How many times have you hoped for an esoteric teaching about increasing awareness of the Divine Light within your own soul?
And how many times have you been disappointed, learning only that the true meaning is gathering political strength under oppression, or choosing a cultural allegiance, or relying on God to perform a miracle — but not, heaven forbid, all three at once?
Today I offer an esoteric teaching about holding three true meanings in a single human consciousness.
In The Thirteen Petalled Rose, Rabbi Adin Steinsaltz says that reality is multi-layered. We live simultaneously in multiple “worlds” – worlds of action, feeling, thought and spirit. The worlds touch one another, and an event in any one world has effects in the others.
Our daily experience fits this metaphysical view. For example, we know that a strong feeling can generate thoughts, actions, and spiritual yearning. Our multi-layered consciousness offers us glimpses of each world, and of their connections. Sometimes a connection takes us by surprise, when an experience from one of the other worlds – a thought, feeling, or Presence – bursts through. The surprise can remind us that multiple meanings and causalities move behind the scene of life.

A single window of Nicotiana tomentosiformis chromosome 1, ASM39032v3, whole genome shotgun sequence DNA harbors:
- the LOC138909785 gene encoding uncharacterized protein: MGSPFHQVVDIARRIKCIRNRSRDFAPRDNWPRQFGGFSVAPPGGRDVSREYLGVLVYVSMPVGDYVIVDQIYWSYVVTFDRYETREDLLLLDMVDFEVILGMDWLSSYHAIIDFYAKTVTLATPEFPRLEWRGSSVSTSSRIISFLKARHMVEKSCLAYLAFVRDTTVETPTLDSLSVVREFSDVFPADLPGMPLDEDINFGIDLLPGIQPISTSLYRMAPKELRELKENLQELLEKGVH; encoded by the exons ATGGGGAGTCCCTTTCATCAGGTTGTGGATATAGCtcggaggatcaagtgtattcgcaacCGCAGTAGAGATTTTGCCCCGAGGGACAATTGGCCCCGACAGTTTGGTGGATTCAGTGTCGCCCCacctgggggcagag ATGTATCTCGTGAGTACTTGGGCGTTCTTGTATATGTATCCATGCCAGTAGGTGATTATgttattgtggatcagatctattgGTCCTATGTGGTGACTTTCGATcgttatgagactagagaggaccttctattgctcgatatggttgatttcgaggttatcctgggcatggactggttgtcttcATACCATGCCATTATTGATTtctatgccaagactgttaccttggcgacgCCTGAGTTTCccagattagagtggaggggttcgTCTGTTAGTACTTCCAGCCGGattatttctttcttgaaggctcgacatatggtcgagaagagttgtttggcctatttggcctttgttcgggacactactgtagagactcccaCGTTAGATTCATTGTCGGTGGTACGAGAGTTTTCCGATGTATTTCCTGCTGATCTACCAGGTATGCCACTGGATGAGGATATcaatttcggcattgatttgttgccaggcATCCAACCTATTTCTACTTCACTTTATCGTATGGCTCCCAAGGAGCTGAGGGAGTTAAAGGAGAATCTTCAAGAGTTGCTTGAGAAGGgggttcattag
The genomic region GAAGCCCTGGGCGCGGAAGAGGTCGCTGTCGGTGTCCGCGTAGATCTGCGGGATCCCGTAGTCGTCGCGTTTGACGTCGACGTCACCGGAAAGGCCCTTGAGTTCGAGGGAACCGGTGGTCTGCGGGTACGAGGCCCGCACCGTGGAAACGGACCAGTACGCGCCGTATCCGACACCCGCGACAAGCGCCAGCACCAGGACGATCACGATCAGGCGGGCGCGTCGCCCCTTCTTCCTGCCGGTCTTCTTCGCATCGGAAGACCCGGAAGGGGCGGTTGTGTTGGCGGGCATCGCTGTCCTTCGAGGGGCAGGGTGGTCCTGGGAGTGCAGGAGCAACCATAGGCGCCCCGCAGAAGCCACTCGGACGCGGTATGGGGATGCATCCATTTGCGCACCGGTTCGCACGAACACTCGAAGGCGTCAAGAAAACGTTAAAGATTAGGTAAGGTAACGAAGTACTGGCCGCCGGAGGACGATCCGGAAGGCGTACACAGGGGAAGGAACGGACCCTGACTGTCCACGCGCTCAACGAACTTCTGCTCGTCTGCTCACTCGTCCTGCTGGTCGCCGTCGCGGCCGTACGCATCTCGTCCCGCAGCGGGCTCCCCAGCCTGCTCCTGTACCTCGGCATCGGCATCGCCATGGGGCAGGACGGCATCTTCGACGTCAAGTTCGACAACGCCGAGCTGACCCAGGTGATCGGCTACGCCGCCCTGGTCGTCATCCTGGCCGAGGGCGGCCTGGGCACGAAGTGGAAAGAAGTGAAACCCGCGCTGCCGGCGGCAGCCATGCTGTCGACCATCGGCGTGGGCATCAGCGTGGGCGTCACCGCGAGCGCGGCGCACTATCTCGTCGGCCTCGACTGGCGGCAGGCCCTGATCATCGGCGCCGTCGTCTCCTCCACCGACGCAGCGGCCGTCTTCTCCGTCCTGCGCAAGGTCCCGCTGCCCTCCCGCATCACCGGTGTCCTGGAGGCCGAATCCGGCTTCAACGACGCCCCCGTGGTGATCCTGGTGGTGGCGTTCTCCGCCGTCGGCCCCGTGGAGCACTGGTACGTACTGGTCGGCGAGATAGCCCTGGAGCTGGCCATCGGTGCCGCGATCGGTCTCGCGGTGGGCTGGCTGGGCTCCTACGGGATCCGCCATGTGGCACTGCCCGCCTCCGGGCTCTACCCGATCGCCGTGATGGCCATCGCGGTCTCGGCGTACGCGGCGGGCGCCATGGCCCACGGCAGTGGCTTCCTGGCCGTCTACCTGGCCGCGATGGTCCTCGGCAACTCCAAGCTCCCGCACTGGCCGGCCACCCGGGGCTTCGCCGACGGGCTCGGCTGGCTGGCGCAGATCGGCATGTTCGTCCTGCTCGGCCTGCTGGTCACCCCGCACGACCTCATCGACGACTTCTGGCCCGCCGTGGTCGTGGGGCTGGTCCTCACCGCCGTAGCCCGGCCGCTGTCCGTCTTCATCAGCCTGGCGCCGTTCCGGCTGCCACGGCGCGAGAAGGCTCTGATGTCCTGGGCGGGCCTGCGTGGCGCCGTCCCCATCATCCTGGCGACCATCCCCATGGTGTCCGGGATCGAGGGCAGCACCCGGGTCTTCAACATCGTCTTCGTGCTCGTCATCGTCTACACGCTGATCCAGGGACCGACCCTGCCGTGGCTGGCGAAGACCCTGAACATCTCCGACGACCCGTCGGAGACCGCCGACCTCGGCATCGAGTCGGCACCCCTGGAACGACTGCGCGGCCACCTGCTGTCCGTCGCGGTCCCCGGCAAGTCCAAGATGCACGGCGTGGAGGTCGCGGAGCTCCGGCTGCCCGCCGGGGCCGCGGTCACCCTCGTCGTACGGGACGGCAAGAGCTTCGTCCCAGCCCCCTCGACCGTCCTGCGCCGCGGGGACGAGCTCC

Hanukkah reaches across multiple worlds.
Our earliest versions of the Hanukkah story clearly express this teaching.
The First Book of Maccabees, written in Hebrew during the second century BCE, celebrates the political and military activity of the Hasmonean family. It describes Hanukkah as a national holiday of independence, not unlike Canada Day.
The Second Book of Maccabees, written in Greek during that same century, describes the hidden dynamics of God’s relationship with Israel. Antiochus’ desecration of the Temple is an expression of a rupture in the Jewish people’s connection with God. When the Judeans turn towards God, restoring the relationship, the Temple, too, is restored. Here, Hanukkah celebrates collective affirmation of a religious culture’s bond with God.
Neither of these books mention any miracle involving oil.
Only the Babylonian Talmud, compiled in Aramaic in the sixth century, describes that miracle. “They found only one jug of oil sufficient for one day’s lighting. A miracle was wrought and they lit for eight days.” This miracle did not depend on military strategy or national religious repentance. The light of God simply burst through when it was needed most. Here, Hanukkah expresses gratitude for the unearned miracle.
What is the true meaning of Hanukkah? A reminder that all these meanings coexist. That reality itself consists of multiple, linked meanings. That our awareness of multiple points of view can grow. That we can learn to see from another’s more empirical, emotional, intellectual, or spiritual perspective. That guidance for this growth can burst through from another “world.” That miracles are possible, in every world.
Image: rabbibrant.com; Talmudic quotation Shabbat 21b